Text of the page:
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22 April, 2009: I witnessed something today that instilled in me why we live in such a great country. Why I as a naturalized citizen, having been born in Germany and adopted later by an American military couple, take in everything that makes the United States of America what it is today. From the justice being given to someone who steals millions of dollars from retirement savings from people, to the conviction of a former (and probably future still) football stalwart who destroyed dogs because they did not fight well enough to make him money, to our own corruption in Okaloosa county. But what I seen today brought back the realization that there are still good to be found throughout this murky times of economic financial recession and terrorist strife which has led to a nearly twenty years of “War on Terrorism.” You cannot truly have a war on an ideology such as “terrorism” but we have what we have.

Before I describe what I witnessed on that bright sunny cloudless April mid morning I want to quote a few lines from the “Airman’s Creed”:

I am an American Airman
I am a warrior…
I defend my country with my life
I am an American Airman
Wingman, Leader, Warrior
I will never leave an Airman behind
I will not falter and I will not fail

Army Specialist Michael J. Anaya was not an Airman, but he is a warrior, an American Warrior. All who ever donned a uniform in support of the United States military are then and forever more Warriors to the American cause and will always have that connection as “Brothers in Arms” no matter what uniform you wore for whatever branch of the military you served. We have many in our Sandollar midst who are members of that “Brotherhood in Arms.” I also include in that term the females who donned the uniform in service to our country. My one legacy I cherish with my father is that we both served and retired from the United States Military. Additionally I relish the times I ride and converse together with each and every one of my Sandollar Motorcycle Club “Brothers” because we all share a common thread that bind us together: that being our service to our nation.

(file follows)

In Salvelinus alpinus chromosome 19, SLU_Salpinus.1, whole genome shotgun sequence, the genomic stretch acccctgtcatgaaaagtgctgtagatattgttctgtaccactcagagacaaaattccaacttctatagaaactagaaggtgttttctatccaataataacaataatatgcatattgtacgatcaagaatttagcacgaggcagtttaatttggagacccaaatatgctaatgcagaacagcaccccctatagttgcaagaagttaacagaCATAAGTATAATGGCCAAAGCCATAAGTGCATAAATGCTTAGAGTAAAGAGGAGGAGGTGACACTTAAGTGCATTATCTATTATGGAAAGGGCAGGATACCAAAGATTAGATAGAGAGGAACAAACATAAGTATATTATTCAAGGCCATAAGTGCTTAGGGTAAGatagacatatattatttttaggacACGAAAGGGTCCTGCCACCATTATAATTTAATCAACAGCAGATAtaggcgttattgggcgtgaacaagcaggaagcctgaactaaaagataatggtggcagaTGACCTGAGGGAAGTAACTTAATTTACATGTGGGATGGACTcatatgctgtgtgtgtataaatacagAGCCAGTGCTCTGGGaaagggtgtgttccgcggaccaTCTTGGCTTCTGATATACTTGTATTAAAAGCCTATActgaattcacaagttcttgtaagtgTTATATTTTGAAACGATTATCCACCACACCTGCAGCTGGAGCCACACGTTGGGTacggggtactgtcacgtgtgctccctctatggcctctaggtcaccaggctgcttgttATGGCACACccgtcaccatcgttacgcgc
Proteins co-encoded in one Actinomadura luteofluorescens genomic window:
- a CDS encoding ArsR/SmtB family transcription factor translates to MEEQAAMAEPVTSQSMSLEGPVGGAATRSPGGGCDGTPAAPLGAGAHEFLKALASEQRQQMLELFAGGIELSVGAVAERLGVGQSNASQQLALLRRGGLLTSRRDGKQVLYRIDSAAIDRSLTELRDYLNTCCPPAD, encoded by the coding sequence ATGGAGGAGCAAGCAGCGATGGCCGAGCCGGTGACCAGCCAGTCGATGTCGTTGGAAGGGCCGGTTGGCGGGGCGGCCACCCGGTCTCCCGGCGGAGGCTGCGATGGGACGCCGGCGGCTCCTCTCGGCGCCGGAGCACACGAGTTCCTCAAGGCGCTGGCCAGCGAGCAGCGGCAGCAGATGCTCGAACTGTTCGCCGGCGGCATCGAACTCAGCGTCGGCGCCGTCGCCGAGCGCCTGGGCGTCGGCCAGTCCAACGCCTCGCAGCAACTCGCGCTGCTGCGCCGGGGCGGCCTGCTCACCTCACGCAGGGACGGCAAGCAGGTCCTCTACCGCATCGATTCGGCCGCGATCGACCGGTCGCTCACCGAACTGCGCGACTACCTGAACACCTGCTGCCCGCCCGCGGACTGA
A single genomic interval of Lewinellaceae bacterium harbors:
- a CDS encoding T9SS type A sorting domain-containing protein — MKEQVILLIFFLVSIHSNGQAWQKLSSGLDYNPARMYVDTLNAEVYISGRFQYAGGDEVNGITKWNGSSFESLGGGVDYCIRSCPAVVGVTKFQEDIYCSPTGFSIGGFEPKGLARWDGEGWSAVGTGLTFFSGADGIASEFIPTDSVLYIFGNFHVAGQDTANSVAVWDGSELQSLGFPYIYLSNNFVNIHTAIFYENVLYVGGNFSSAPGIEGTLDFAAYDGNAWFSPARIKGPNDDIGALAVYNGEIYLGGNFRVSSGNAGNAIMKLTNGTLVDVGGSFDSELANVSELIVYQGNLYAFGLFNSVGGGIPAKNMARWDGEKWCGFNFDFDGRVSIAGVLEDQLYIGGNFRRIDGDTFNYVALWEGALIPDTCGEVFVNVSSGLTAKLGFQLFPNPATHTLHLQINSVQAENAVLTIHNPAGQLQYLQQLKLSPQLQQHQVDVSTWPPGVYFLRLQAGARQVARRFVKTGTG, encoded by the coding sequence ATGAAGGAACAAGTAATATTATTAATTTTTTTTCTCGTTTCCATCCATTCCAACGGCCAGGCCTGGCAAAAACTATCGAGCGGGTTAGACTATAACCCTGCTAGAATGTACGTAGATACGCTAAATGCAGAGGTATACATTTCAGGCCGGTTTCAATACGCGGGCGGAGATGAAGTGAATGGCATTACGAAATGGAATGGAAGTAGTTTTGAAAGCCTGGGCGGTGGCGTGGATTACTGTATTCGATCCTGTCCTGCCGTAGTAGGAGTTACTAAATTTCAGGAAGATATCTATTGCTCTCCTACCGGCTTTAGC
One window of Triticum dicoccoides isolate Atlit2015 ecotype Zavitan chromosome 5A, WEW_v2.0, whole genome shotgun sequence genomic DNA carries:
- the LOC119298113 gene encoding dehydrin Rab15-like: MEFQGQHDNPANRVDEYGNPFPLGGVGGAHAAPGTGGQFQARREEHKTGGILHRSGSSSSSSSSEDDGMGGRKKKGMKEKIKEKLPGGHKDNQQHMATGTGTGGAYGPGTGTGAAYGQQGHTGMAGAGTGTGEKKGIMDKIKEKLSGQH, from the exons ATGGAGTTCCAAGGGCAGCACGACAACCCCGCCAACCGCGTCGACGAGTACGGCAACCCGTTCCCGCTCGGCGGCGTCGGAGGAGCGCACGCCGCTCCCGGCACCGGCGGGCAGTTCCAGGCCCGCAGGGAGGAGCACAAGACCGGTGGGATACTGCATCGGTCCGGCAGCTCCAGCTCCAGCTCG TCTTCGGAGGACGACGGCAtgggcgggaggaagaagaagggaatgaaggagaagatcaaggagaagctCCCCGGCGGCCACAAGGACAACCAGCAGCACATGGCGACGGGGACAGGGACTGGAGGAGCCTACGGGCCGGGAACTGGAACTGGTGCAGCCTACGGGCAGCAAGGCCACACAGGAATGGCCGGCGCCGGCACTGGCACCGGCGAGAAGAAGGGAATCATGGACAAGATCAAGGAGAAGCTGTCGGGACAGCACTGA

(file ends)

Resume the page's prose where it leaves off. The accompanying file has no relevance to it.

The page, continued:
Spec. Anaya returned home to the Crestview area on 22 April 2009 after having been killed in a roadside bomb in Iraq at 23 years of age. He defended his country with his life. We see and read the saying, “All gave some, some gave all.” Spec. Anaya gave all. But his return does not end the day or end this writing. I witnessed something more that day. I witnessed a message to the world that we will “never leave an Airman behind.” We as a country will show a combating world that we are like no other nation. We do not discard our soldiers, airman, sailors, or marines on the battlefield to be broadcasted to the world’s media as vanquished beings in the streets of the cities. We bring them home to fellow warriors and to a country that respects and honors their service for the freedoms we cherish as a democracy.

I stood along State Road 20 outside the East gate of Eglin awaiting the arrival of the honorary precession bringing home this valiant warrior. I chose a place that I thought I could be by myself. I chose not to be with others in my tribute to my fallen “Brother in Arms”, to maintain my solitude to one and not be part of the crowd. I stood alone on this stretch of road and could see the motorcade approaching. First the Valparaiso Police escort lead, followed by the Patriot Guard with the motorcycles carrying an abundance of waving American flags, then the hearse carrying Michael Anaya, and followed by the myriad of automobiles in the memorial caravan of family and such. My solitary gig was up as soon as two Patriot Guard saw me and one waved in acknowledgement.

Robert L. and Sharron L. were in that Patriot Guard formation. Here were two Sandollars that are currently out of work but still taking the time and money to honor one of my “Brothers in Arms.” With misty eyes (no not tears) I stood tall and proud. I am Proud to be a Sandollar, Proud to be a Veteran, and Proud I chose to be an American. I am not much on fanfare and such, I retired with nary a ceremony after nearly 26 years in the military, but when my father or I die my single request will be to have a tribute with the Patriot Guard escorting our remains wherever they may go.


(These are the thoughts and memories of our club member "The Mitchell")

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Last revised: May 2, 2009
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